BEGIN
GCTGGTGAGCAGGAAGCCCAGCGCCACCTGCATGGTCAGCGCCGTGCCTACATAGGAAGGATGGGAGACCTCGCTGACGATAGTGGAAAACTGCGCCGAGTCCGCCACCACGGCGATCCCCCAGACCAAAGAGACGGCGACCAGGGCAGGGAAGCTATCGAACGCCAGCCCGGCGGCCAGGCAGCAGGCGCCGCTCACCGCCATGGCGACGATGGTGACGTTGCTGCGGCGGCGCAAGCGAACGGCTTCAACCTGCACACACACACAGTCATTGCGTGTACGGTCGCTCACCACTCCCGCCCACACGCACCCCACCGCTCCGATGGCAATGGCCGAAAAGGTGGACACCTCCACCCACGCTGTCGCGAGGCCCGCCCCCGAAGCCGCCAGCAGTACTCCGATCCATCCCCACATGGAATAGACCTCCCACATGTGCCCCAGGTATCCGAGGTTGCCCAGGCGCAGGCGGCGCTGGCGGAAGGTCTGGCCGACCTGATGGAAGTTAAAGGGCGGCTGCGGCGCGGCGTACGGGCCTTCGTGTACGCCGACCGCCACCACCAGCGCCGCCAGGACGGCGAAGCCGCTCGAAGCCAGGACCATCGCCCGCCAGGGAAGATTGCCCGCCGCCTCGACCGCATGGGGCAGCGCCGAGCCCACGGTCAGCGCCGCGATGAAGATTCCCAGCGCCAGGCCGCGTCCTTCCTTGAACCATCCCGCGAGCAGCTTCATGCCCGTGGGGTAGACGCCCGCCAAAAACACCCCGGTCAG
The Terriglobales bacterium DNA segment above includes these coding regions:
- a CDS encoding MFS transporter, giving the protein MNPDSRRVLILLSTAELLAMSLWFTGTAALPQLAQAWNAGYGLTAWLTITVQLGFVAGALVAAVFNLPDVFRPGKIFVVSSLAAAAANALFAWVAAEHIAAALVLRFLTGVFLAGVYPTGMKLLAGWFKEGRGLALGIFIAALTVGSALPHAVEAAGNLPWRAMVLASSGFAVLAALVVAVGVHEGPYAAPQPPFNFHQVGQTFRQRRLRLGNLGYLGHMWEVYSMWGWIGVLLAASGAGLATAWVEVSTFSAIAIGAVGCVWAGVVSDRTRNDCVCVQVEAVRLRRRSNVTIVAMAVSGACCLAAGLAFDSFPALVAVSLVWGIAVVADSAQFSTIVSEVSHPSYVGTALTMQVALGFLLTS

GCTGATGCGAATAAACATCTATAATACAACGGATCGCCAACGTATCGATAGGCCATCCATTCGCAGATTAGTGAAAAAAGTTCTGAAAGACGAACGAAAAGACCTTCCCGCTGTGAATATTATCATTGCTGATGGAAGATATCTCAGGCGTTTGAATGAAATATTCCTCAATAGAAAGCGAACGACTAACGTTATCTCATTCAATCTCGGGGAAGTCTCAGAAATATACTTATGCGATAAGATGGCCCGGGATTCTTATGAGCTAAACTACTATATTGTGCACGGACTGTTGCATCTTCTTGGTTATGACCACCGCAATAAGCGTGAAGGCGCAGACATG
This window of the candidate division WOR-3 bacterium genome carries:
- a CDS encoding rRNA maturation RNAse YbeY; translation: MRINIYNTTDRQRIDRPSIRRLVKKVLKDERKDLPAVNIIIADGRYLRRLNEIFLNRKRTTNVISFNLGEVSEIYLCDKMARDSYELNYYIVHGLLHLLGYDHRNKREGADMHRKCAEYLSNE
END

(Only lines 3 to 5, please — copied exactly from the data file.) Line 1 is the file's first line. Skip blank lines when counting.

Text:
- a CDS encoding MFS transporter, giving the protein MNPDSRRVLILLSTAELLAMSLWFTGTAALPQLAQAWNAGYGLTAWLTITVQLGFVAGALVAAVFNLPDVFRPGKIFVVSSLAAAAANALFAWVAAEHIAAALVLRFLTGVFLAGVYPTGMKLLAGWFKEGRGLALGIFIAALTVGSALPHAVEAAGNLPWRAMVLASSGFAVLAALVVAVGVHEGPYAAPQPPFNFHQVGQTFRQRRLRLGNLGYLGHMWEVYSMWGWIGVLLAASGAGLATAWVEVSTFSAIAIGAVGCVWAGVVSDRTRNDCVCVQVEAVRLRRRSNVTIVAMAVSGACCLAAGLAFDSFPALVAVSLVWGIAVVADSAQFSTIVSEVSHPSYVGTALTMQVALGFLLTS

GCTGATGCGAATAAACATCTATAATACAACGGATCGCCAACGTATCGATAGGCCATCCATTCGCAGATTAGTGAAAAAAGTTCTGAAAGACGAACGAAAAGACCTTCCCGCTGTGAATATTATCATTGCTGATGGAAGATATCTCAGGCGTTTGAATGAAATATTCCTCAATAGAAAGCGAACGACTAACGTTATCTCATTCAATCTCGGGGAAGTCTCAGAAATATACTTATGCGATAAGATGGCCCGGGATTCTTATGAGCTAAACTACTATATTGTGCACGGACTGTTGCATCTTCTTGGTTATGACCACCGCAATAAGCGTGAAGGCGCAGACATG
This window of the candidate division WOR-3 bacterium genome carries: